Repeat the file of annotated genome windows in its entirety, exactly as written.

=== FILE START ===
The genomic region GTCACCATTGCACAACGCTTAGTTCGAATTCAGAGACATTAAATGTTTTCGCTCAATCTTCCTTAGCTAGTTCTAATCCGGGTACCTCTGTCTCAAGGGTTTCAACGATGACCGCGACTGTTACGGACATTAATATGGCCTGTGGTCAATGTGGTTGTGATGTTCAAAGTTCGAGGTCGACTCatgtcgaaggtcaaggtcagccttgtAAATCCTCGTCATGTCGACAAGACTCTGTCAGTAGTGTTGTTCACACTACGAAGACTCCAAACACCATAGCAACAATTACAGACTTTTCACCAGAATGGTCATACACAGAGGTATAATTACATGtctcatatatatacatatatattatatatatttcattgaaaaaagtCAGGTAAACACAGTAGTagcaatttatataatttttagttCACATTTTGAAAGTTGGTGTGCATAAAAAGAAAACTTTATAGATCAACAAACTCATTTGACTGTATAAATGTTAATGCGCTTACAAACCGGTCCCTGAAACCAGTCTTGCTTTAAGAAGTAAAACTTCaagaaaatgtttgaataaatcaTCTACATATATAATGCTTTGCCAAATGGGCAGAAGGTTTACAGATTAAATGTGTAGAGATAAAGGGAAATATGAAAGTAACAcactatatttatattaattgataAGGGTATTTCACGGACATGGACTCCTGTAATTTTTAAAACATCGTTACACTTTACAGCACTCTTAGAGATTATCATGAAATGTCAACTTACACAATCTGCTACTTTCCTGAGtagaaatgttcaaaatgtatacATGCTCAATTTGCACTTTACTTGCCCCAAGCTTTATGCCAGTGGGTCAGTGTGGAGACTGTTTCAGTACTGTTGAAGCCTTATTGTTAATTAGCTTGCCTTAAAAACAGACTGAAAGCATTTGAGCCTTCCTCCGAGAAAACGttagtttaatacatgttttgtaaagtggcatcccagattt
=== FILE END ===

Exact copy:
The genomic region GTCACCATTGCACAACGCTTAGTTCGAATTCAGAGACATTAAATGTTTTCGCTCAATCTTCCTTAGCTAGTTCTAATCCGGGTACCTCTGTCTCAAGGGTTTCAACGATGACCGCGACTGTTACGGACATTAATATGGCCTGTGGTCAATGTGGTTGTGATGTTCAAAGTTCGAGGTCGACTCatgtcgaaggtcaaggtcagccttgtAAATCCTCGTCATGTCGACAAGACTCTGTCAGTAGTGTTGTTCACACTACGAAGACTCCAAACACCATAGCAACAATTACAGACTTTTCACCAGAATGGTCATACACAGAGGTATAATTACATGtctcatatatatacatatatattatatatatttcattgaaaaaagtCAGGTAAACACAGTAGTagcaatttatataatttttagttCACATTTTGAAAGTTGGTGTGCATAAAAAGAAAACTTTATAGATCAACAAACTCATTTGACTGTATAAATGTTAATGCGCTTACAAACCGGTCCCTGAAACCAGTCTTGCTTTAAGAAGTAAAACTTCaagaaaatgtttgaataaatcaTCTACATATATAATGCTTTGCCAAATGGGCAGAAGGTTTACAGATTAAATGTGTAGAGATAAAGGGAAATATGAAAGTAACAcactatatttatattaattgataAGGGTATTTCACGGACATGGACTCCTGTAATTTTTAAAACATCGTTACACTTTACAGCACTCTTAGAGATTATCATGAAATGTCAACTTACACAATCTGCTACTTTCCTGAGtagaaatgttcaaaatgtatacATGCTCAATTTGCACTTTACTTGCCCCAAGCTTTATGCCAGTGGGTCAGTGTGGAGACTGTTTCAGTACTGTTGAAGCCTTATTGTTAATTAGCTTGCCTTAAAAACAGACTGAAAGCATTTGAGCCTTCCTCCGAGAAAACGttagtttaatacatgttttgtaaagtggcatcccagattt